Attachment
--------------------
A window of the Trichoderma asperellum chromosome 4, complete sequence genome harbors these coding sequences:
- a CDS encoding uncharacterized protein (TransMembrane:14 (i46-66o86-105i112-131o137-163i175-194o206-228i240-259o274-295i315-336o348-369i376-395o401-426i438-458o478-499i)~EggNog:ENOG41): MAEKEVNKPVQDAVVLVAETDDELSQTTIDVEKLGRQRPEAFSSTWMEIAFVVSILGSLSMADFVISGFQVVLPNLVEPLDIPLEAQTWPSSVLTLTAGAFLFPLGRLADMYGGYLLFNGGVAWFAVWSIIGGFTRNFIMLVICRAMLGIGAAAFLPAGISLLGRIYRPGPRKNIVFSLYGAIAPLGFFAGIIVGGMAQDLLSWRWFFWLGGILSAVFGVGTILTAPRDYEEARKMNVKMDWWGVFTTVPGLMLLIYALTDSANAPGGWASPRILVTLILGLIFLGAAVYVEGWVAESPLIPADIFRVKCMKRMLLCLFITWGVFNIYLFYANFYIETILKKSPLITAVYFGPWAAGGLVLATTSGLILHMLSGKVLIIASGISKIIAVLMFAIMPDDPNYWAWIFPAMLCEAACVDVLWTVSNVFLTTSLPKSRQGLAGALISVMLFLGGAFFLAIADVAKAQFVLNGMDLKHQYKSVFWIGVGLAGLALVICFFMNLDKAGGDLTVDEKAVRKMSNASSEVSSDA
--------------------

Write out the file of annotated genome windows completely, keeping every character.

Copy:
A window of the Trichoderma asperellum chromosome 4, complete sequence genome harbors these coding sequences:
- a CDS encoding uncharacterized protein (TransMembrane:14 (i46-66o86-105i112-131o137-163i175-194o206-228i240-259o274-295i315-336o348-369i376-395o401-426i438-458o478-499i)~EggNog:ENOG41): MAEKEVNKPVQDAVVLVAETDDELSQTTIDVEKLGRQRPEAFSSTWMEIAFVVSILGSLSMADFVISGFQVVLPNLVEPLDIPLEAQTWPSSVLTLTAGAFLFPLGRLADMYGGYLLFNGGVAWFAVWSIIGGFTRNFIMLVICRAMLGIGAAAFLPAGISLLGRIYRPGPRKNIVFSLYGAIAPLGFFAGIIVGGMAQDLLSWRWFFWLGGILSAVFGVGTILTAPRDYEEARKMNVKMDWWGVFTTVPGLMLLIYALTDSANAPGGWASPRILVTLILGLIFLGAAVYVEGWVAESPLIPADIFRVKCMKRMLLCLFITWGVFNIYLFYANFYIETILKKSPLITAVYFGPWAAGGLVLATTSGLILHMLSGKVLIIASGISKIIAVLMFAIMPDDPNYWAWIFPAMLCEAACVDVLWTVSNVFLTTSLPKSRQGLAGALISVMLFLGGAFFLAIADVAKAQFVLNGMDLKHQYKSVFWIGVGLAGLALVICFFMNLDKAGGDLTVDEKAVRKMSNASSEVSSDA